If you’ve been following my blog, you’ll know that Belgium holds a special place in myheart (more in my profile of Stefanos Svanias & his Strofilia restaurant).So you can imagine how intrigued I was when I heard of a woman from my own hometown of Thessaloniki who was daring to make chocolates in Belgium.Who would be crazy enough to take on not just Belgian chocolate but also the mostly male world of famed chocolatiers?!I immediately dispatched my Brussels-based friend and collaborator, Pauline, to check it out.
Pauline came back with a fascinating story of handmade Belgian pralines, Greek inspiration, and an incredible homemade sour cherry liqueur that Mina Apostolidis offered her one cold Sunday afternoon.Working out of her atelier in the Brussels suburb of Rhode-Saint-Genese, Mina introduced Pauline to the world of her chocolate spreads, mixed bars and feminine-named pralines.
Like many of the people I’ve met on this Zelos journey of mine, Mina had a love of cooking from a young age, starting in the second grade when a beloved family friend gave her a children’s cookbook as a birthday gift. She made her chocolate debut, with “vrahakia”, little mountains of melted chocolate & almond clusters.“I used to put them in empty jam jars and draw labels with flowers and ‘Chez Mina’ on them,” she recounts.“I must have known back than that I’d end up in a French-speaking country!”
Mina’s love of chocolate didn’t subside when she went to the US to study journalism and public relations. She followed chocolate-making seminars in the US and Switzerland, while pursuing her career in PR. A family move to Dubai and the need to pause her job led her to seriously dedicate herself to the craft of chocolate-making, and for the first time, she began selling her creations to other expats in Dubai. When she returned to Thessaloniki, she decided, with a helpful nudge from her good friend Marco Penisi (who now does all her gorgeous graphic design from his Milan office), to give up PR for good and dedicate herself to chocolate.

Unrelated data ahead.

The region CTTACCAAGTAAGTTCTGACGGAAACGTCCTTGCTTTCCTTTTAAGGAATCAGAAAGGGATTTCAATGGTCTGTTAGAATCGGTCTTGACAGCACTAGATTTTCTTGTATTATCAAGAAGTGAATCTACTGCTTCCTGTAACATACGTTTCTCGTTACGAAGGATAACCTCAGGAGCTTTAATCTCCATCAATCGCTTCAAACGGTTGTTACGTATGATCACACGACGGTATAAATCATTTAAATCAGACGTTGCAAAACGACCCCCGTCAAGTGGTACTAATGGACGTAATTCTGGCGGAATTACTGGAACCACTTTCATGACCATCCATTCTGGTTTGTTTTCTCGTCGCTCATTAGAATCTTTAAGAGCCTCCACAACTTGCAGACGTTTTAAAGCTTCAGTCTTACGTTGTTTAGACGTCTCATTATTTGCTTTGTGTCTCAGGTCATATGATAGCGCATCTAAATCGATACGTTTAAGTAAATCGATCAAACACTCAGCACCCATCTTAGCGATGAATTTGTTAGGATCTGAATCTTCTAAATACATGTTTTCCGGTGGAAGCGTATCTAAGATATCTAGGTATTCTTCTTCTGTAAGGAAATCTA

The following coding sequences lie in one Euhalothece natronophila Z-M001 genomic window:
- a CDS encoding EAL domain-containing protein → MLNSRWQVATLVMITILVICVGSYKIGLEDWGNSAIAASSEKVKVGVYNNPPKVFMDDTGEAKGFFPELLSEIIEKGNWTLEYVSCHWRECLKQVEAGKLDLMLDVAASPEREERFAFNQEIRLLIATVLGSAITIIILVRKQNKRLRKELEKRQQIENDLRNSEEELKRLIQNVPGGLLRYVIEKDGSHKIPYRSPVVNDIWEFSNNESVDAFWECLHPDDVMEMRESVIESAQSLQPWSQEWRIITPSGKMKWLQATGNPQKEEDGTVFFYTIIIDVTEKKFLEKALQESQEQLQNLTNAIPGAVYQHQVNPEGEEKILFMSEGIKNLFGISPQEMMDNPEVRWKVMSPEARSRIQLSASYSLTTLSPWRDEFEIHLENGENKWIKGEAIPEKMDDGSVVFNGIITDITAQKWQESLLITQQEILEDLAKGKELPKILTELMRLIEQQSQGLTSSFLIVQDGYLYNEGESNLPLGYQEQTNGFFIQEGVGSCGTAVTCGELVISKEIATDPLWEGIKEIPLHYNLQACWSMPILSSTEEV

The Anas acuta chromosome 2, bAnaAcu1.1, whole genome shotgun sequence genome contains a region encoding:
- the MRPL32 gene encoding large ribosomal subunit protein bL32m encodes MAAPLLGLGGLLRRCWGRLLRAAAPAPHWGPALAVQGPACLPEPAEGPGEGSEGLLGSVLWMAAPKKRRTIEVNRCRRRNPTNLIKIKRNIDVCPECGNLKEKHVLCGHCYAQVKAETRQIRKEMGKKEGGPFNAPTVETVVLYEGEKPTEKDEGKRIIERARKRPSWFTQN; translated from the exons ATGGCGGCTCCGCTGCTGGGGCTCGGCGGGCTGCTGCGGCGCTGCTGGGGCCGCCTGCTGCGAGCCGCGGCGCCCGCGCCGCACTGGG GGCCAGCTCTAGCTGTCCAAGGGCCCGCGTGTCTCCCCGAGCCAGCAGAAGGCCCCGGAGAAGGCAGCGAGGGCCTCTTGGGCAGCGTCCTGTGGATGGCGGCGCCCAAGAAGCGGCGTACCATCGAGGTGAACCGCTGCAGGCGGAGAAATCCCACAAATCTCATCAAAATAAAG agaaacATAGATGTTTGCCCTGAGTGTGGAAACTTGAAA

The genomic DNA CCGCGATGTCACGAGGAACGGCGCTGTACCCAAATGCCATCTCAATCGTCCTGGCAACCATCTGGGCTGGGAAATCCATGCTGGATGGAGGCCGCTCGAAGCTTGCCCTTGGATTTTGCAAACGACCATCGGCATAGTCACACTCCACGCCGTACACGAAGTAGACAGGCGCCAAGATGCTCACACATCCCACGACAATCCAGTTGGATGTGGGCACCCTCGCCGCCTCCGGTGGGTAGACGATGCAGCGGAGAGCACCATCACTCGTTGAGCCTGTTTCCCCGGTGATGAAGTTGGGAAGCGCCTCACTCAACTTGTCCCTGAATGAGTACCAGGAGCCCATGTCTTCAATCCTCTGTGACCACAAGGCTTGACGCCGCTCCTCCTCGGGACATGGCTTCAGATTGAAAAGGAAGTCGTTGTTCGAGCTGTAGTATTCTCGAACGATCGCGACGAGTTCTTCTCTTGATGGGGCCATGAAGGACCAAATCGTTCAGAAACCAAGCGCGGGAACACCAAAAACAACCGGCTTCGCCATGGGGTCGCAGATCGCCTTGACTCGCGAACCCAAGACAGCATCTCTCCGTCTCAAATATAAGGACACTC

When Mina moved to Belgium in 2012, she wasn't at all intimidated by the prospect of continuing her chocolate adventures in the land of pralines.What many people might not know is that one of the most famous Belgian chocolate companies, Leonidas, was started in 1913 by a Greek living in Brussels, Leonidas Kestekides.“People used to tease me that I was trying to become the new Leonidas”, Mina tells.“But I think they realized that there was room for my own unique chocolate, thanks to the quality, the different flavors and appearances.”Indeed, Mina has placed quality above all - she only uses Valrhona chocolate from France, despite its higher price compared to Belgian and Swiss chocolates; she brings almonds from Kavala and pistachios from Aegina, figs from Kimi, rosewater from Lebanon.
Mina also adds a large dose of love to her chocolates.“Each of my chocolates is like my child, my princess, and when you really love something you can’t just leave it to chance.That’s why I insist on hand-making them, I can’t do mass production.”The influence of her heritage is also evident, not just Greek but also Middle Eastern, harking back to her great-great grandfather, who was a known tahini halva artisan in Ottoman Istanbul.Mina’s first truffle was named Pavlina, after her mother, who made the sour cherry liqueur she’d offered to Pauline on that cold Sunday, and with which she infuses the truffle of the same name.There is also Sofia, a unique blend of olive oil, orange and cinnamon; Athina, flavored with dried figs and the uniquely Greek Mavrodafni sweet wine; Shahrazade combines tahini and salted almond…these are definitely not your typical Belgian chocolates!
Mina has designed a welcoming space, where her boutique and atelier sit side-by-side.She recently celebrated her 10th anniversary as a chocolatier with a wine-and-chocolate pairing event hosted with her friend Panagiotis Kokalas, who has been voted Brussels’ Best Sommelier for the last three years.Her chocolates are also becoming known outside of Brussels, as she had the honor of participating in a special Valentine’s Day event at the prestigious Tokyo department store, Takashimaya.It’s indeed a challenge to transport these delicate, freshly handmade creations such a distance, but if you do find yourself in Brussels, make sure to visit Mina Handmade Chocolate (details on her site - and she now has a brand new shop in central Brussels!).
Zelos is passionate about Greek food and Global Greek Gastronomy, that fusion of traditional and contemporary Greek cuisine that has spread across the world. In this special section of our blog, we want to promote the people and places that we believe are pioneering this trend. Full disclosure: we DO NOT gain anything from these posts, we are not paid to advertise them; rather, we are honestly sharing our personal favorites for you to enjoy!
Enjoy the delicious taste of PDO Kimi figs from the island of Evia and bring the flavors of a Greek summer to your table. Hand-crafted by Kumilio using traditional techniques with no additives, preservatives, artificial coloring or flavors.